In a tweet Friday, Johnson said he was not aware that Rogan had used the N-word repeatedly on The Joe Rogan Experience. Earlier in the week, Johnson had shared support for Rogan in response to the controversy surrounding his podcast exploring anti-vaccine theories and COVID-19 misinformation.
“Thank you so much for this,” Johnson — whose father is Black — replied to a tweet from author Don Winslow.
“I hear you as well as everyone here 100% I was not aware of his N-word use prior to my comments, but now I’ve become educated to his complete narrative. Learning moment for me.”
Singer India Arie shared a compilation video late last week showing 23 clips from Rogan’s show; in the clips, he uses the N-word 24 times. It also includes footage of him making jokes about Black neighbourhoods and the movie Planet of the Apes.
Arie posted the video to explain why she asked Spotify to remove her catalogue from their streaming service.
“He shouldn’t even be uttering the word,” Arie said. “Don’t even say it, under any context. Don’t say it. That’s where I stand. I have always stood there.”
In an apology video posted on Instagram on Saturday, Rogan said it was the “most regretful and shameful thing that I’ve ever had to talk about publicly.”
During the video, Rogan said footage that emerged of him using the epithet had been taken out of context, but looked “horrible, even to me.”
“Now, I haven’t said it in years, but for a long time, when I would bring that word up, like, if it would come up in conversation and instead of saying the n-word, I would just say the word — I thought as long as it was in context, people would understand what I was doing,” he explained.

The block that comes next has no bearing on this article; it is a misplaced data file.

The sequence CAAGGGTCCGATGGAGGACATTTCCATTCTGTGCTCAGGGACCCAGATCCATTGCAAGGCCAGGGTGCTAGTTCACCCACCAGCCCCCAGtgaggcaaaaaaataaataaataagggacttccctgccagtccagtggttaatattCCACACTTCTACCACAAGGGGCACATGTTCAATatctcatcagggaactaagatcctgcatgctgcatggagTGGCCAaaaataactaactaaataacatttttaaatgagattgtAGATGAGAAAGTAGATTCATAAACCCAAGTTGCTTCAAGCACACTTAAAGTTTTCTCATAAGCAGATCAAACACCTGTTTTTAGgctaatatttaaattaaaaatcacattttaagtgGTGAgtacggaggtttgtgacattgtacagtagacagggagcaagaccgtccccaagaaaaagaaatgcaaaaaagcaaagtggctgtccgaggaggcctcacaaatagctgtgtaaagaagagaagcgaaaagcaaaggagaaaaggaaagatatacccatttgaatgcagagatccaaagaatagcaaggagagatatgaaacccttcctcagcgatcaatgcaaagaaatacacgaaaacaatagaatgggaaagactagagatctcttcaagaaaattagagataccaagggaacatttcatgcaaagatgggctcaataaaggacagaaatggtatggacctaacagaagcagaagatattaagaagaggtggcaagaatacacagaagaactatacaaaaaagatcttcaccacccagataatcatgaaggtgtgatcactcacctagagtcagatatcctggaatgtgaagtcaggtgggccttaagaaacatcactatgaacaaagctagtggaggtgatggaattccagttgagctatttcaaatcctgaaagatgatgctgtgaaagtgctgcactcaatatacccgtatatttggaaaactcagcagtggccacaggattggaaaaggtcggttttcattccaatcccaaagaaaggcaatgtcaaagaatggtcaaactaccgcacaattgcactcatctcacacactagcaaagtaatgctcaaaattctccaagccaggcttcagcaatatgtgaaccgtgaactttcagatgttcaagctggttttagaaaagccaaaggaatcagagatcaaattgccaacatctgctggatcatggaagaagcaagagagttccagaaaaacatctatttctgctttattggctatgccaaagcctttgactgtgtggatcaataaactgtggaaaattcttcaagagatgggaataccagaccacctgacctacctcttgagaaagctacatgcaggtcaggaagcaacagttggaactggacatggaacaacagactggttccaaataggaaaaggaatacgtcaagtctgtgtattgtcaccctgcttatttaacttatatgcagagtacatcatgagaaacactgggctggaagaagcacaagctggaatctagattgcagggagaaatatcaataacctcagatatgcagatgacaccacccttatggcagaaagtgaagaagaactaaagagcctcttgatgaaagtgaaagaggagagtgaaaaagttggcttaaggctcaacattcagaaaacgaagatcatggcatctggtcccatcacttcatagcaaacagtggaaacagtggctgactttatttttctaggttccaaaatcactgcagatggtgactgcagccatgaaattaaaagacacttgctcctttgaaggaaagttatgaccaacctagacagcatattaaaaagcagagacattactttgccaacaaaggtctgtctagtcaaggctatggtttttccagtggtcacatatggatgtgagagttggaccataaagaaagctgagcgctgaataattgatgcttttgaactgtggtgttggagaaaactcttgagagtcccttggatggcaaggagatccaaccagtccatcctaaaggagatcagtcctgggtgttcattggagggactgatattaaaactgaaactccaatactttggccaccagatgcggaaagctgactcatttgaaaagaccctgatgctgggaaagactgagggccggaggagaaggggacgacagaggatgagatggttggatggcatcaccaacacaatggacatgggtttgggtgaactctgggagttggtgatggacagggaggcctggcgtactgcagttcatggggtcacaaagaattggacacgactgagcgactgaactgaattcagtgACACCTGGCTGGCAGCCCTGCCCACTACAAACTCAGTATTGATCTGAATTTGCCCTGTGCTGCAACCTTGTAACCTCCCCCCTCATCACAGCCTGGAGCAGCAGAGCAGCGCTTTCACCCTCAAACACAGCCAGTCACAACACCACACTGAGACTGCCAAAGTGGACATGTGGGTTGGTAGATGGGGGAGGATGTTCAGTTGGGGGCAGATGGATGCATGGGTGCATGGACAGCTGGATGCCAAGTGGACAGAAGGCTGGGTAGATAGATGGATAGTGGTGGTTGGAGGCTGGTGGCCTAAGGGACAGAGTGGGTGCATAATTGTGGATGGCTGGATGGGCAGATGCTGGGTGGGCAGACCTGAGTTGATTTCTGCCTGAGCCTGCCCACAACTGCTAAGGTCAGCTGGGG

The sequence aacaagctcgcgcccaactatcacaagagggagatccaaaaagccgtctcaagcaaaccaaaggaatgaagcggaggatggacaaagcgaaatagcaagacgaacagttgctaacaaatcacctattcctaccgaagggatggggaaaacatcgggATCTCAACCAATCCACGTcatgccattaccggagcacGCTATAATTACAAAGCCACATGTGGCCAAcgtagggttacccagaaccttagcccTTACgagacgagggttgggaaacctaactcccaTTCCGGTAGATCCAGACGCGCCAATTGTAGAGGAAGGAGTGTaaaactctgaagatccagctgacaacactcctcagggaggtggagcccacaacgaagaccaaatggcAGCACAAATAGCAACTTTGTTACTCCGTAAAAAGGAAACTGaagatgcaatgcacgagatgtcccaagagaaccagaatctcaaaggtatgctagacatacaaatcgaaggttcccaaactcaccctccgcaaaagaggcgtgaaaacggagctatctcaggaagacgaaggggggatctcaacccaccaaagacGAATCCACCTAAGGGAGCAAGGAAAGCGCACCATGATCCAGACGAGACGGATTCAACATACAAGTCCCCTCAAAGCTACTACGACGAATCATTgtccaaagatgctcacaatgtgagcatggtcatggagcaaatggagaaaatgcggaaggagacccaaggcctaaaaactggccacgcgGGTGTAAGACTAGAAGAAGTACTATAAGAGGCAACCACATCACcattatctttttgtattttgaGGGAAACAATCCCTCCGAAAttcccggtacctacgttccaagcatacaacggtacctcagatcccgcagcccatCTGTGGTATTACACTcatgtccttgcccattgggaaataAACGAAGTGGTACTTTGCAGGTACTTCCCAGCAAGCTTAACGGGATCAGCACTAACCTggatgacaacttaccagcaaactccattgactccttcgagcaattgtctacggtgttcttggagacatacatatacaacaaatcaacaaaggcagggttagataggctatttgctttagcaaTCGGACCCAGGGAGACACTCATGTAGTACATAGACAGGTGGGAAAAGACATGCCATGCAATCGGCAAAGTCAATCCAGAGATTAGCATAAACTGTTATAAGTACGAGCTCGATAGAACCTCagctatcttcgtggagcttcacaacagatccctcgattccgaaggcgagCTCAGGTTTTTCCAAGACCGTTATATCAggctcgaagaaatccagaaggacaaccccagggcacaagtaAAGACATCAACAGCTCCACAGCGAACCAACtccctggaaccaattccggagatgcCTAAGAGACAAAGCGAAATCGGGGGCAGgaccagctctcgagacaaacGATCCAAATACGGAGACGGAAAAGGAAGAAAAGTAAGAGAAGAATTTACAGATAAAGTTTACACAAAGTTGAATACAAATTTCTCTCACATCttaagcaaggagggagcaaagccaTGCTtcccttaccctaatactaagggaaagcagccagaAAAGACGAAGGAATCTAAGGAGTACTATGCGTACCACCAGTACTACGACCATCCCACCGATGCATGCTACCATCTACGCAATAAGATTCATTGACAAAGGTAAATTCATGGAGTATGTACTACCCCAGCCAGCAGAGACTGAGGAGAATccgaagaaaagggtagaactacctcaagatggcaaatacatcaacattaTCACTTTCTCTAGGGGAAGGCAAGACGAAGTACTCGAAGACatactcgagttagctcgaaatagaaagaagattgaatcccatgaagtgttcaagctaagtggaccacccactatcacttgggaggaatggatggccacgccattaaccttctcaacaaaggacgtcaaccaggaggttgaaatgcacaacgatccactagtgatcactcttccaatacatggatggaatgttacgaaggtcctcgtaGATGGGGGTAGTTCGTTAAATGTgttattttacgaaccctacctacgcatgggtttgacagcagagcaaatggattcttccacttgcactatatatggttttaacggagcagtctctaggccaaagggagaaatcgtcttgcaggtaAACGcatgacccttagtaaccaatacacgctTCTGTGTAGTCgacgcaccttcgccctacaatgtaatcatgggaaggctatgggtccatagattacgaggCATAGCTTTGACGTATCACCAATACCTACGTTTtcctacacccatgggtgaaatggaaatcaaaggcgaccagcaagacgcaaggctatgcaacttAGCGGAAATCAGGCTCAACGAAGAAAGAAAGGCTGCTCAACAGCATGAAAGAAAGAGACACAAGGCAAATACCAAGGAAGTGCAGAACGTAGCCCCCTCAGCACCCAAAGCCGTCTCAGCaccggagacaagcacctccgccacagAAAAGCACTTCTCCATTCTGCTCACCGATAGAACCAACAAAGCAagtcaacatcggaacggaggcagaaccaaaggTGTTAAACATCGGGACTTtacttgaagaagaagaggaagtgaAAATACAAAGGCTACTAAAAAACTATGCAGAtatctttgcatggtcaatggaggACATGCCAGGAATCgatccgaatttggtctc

“It’s not my word to use. I am well aware of that now, but for years I used it in that manner,” he continues. “I never used it to be racist because I’m not racist.”
Fans of Johnson were divided last week after the former wrestler shared some words of encouragement on a video that Rogan had posted in response to the fallout.
In the video, Rogan said he would “maybe try harder to get people with differing opinions,” after several musicians, including Joni Mitchell and Neil Young, pulled their music from the streaming service, citing what Young called Rogan’s vaccine “disinformation.”
In response to the video, Johnson wrote: “Great stuff here, brother. Perfectly articulated.”
He added that he looked forward to “coming on one day and breaking out the tequila with you.”
Media reports on Saturday said more than 70 episodes of The Joe Rogan Experience podcast had been removed from the Spotify Technology SA service.
Last week, Spotify chief executive Daniel Ek said it’s important the streaming service doesn’t “take on the position of being content censor while also making sure that there are rules in place and consequences for those who violate them.”
In a statement over the weekend, Ek said: “While I strongly condemn what Joe has said … I want to make one point very clear — I do not believe that silencing Joe is the answer … We should have clear lines around content and take action when they are crossed, but cancelling voices is a slippery slope.”
Should Rogan eventually leave Spotify, it appears a suitor has emerged: Rumble, a video streaming platform, has offered Rogan a spot for his podcast.
In a tweet on Monday, Rumble offered Rogan $100 million over four years should he choose to part ways with Spotify.
“This is our chance to save the world,” a letter credited to Rumble CEO Chris Pawlovski said. “And, yes, this is totally legit.”
— With files from Reuters